Understanding layer size in Convolutional Neural Networks

Understanding layer size in Convolutional Neural Networks

What size is going the output have after applying a convolutional pooling layer? I used to have no idea. I sort of could imagine what happens when a filter is applied, but when we added padding and increase the stride, my imagination got lost.

If you have a similar problem, this article is for you. I am going to explain how the filter size influences the size of the next layer, how to use padding, and what happens when you use stride.


For the sake of an example, let’s use the following data as the input for the pooling layer. Also, I am going to use the max pooling, just because it is simple and makes a good example.

Do you want to show your product/service to 25000 data science enthusiasts every month? I am looking for companies which would like to become a partner of this blog.

Are you interested? Is your employer interested? Here are the details of the offer.


I decided to use a 3x3 filter. It means that the output shrinks by two columns and rows. Why? Let’s look at the result of applying the max pooling to the first set of cells.

Cells selected by the 3x3 max pooling filter
Cells selected by the 3x3 max pooling filter

The maximal value of the selected cells is 7, so the output looks like this:

Result (after one step) of the 3x3 filter applied to the example input
Result (after one step) of the 3x3 filter applied to the example input

Now, I have to move my filter. To make things easy, in the first example, the stride has to be 1, so let’s move the filter by one column.

Cells selected by the 3x3 max pooling filter in the second step
Cells selected by the 3x3 max pooling filter in the second step

That gives me another value for the output:

If I continue applying the max pooling filter, I am going to end up with this result:

What happened? From the pooling filter, I get only one value, so when the stride is 1, and there is no padding, the output is going to shrink by:

number_of_lost_columns_or_rows = the_size_of_the_filter - 1

(in this example, 2 columns and 2 rows)


What if I want to have the output in the same size as the input without changing the filter? I must add two columns and two rows to the input. If I use zero-padding with size 2, it will mean that I add two rows and two columns which contain only zeros as the border of the input:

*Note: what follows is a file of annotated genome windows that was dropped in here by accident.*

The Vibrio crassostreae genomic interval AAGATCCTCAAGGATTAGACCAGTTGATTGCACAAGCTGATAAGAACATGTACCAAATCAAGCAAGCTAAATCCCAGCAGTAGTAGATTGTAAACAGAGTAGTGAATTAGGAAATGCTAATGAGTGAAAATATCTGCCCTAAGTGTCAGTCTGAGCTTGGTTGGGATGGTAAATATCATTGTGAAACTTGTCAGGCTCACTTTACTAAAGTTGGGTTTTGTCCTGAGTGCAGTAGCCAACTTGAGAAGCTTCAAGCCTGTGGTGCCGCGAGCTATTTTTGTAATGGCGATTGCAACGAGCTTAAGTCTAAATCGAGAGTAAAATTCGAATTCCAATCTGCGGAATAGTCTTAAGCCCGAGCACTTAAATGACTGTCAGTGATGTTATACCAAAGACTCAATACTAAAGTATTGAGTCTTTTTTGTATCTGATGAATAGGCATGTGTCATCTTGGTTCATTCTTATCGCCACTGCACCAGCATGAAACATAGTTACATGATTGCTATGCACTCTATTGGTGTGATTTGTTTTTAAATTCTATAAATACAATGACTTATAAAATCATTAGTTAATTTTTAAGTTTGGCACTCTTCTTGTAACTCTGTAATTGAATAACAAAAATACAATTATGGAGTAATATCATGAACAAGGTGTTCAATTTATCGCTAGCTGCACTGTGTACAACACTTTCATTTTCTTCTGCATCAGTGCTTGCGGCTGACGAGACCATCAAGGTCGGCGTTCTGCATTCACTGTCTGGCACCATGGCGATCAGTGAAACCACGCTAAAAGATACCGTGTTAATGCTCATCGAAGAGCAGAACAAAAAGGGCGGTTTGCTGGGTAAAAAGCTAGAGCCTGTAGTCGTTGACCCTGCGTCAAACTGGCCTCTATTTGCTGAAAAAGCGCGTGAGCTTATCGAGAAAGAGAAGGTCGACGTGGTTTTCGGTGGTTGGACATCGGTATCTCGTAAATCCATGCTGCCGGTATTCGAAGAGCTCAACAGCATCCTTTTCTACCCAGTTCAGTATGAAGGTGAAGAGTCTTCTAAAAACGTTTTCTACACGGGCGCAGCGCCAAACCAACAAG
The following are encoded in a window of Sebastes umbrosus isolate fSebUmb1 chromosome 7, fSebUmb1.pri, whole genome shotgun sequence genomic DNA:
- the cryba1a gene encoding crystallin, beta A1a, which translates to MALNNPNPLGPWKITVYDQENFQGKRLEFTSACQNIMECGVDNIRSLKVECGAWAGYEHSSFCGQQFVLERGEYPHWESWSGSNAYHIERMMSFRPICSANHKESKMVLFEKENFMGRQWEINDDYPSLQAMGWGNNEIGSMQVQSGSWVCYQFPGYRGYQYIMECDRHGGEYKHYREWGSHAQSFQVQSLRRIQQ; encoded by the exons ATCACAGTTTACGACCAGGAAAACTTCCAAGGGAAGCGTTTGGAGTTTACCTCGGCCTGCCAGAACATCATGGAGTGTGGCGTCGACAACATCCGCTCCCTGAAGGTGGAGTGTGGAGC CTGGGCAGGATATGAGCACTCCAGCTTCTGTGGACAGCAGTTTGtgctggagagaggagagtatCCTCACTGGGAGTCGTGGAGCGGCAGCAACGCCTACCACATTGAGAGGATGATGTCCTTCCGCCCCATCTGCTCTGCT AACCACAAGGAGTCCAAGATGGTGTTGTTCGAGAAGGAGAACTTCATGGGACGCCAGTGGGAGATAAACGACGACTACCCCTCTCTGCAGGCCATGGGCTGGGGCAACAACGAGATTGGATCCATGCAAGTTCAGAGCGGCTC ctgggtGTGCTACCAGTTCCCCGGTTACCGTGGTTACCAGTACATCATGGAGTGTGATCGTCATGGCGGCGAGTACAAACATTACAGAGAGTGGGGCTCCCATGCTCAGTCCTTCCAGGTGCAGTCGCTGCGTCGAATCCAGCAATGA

Input with zero-padding
Input with zero-padding

Now, when I apply the filter, it is going to select the following cells:

so the max pooling returns this:

In the next step, the filter selects those cells:

and the result looks like this:

When the filter gets applied to all cells, this is going to be the final result:


Let’s use the input without padding again, but this time with stride = 2.

In the first step, the filter selects these cells:

Then, it moves two columns to the right, so the second step selects the following cells:

After those steps, the output contains:

We also see that, when the input is a 7x7 matrix, the filter has size 3x3 with stride 2 and without padding, the output is going to be a 3x3 matrix.


Things get complicated. Fortunately, there is a formula that lets us calculate the size of the output.

W — the width of the input
F_w — the width of the filter
P — padding
S_w — the horizontal stride

H — the height of the input
F_h — the height of the filter
P — padding
S_h — the vertical stride

Remember to share on social media!
If you like this text, please share it on Facebook/Twitter/LinkedIn/Reddit or other social media.

If you watch programming live streams, check out my YouTube channel.
You can also follow me on Twitter: @mikulskibartosz

If you want to hire me, send me a message on LinkedIn or Twitter.

If this article was helpful, consider donating to WWF or any other charity of your choice.
Bartosz Mikulski
Bartosz Mikulski * data scientist / software engineer * conference speaker * organizer of School of A.I. meetups in Poznań * co-founder of Software Craftsmanship Poznan & Poznan Scala User Group